Egenis seminar with Dr Anna Harris 'Selling genetics online, and the questions this raises'
SpeakersDr Anna Harris, Egenis and Maastricht University
University of Exeter,Egenis,Byrne House,St Germans Road,Exeter, EX4 4PJ
Room no: GF7
Time: 3:00 - 4:30pm
Consumers can now shop online in a diverse and growing genetic testing marketplace. Users of this service post a sample of their saliva to internet-based companies in order to discover genetic information about themselves concerning ancestry, paternity, disease and other quirks.
In this seminar I will discuss a project concerning direct-to-consumer genetic testing for psychiatric illness, undertaken with Susan Kelly (Egenis, Exeter) and Sally Wyatt (e-Humanities Group, Amsterdam). I present initial findings from our analysis of company websites, concerning issues such as representation of genetic counselling, involvement of users in research and relations of trust.
This analysis has raised many questions, and as we move into the second phase of our study, involving interviews and focus groups with potential users, we bring several of these questions to the seminar for discussion:
What do we mean when we talk about users of direct-to-consumer genetic testing? Many researchers, like us, want to find and study users. Often we rely upon studies of potential users, acknowledging the discrepancy between what actors say they would do and actual practice. As we design our own study of potential user groups, we consider accounts about, and by, those identified as ‘users’ of genetic tests, from sociological questionnaires, hypothetical studies, YouTube diaries, autobiographies and authoethnographies. In doing so we question what it means to be a user, while considering what these accounts have to tell us about genetic understandings of the self.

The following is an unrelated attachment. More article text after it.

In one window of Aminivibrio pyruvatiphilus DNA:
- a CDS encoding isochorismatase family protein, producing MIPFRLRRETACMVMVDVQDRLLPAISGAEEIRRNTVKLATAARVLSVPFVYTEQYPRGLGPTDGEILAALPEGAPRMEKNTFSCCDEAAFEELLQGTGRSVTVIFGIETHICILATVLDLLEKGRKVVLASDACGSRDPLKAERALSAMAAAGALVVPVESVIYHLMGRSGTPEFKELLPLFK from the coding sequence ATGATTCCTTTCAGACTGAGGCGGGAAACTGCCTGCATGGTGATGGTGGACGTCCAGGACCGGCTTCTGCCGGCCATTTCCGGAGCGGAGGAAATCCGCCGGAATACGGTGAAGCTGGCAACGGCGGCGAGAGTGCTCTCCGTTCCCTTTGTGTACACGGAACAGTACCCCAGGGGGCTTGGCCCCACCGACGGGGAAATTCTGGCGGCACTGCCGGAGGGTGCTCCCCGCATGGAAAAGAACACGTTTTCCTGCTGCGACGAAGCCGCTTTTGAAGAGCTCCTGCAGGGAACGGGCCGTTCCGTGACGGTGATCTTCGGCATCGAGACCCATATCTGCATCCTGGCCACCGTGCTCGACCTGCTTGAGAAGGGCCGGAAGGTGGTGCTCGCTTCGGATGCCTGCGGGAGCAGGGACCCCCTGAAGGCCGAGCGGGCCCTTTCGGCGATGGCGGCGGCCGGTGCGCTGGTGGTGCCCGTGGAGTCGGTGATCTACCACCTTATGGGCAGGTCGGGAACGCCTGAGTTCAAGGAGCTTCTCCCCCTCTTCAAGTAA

Are users the same as consumers? Who do we understand to be consumers? Our own definition of consumers of direct-to-consumer genetic testing includes the pre-symptomatic individual, patients and their families, and physicians. We include physicians as consumers because many of the genetic testing products are marketed either directly to doctors, or to doctors and the public/patients simultaneously. The inclusion of the medical profession in our definition has been treated with scepticism by one reviewer. What are the implications of considering consumption in this way?
What do we mean by mental illness? The focus of our study, genetics, is in the process of redefining the continually evolving and controversial categorisation of psychiatric illness. Genetic testing companies are involved in reclassification through the marketing of their products and through their own research endeavours. Users and consumers of genetic tests utilise their own definitions of mental illness. How do these different classifications and categories relate to each other and what does it mean for our research design?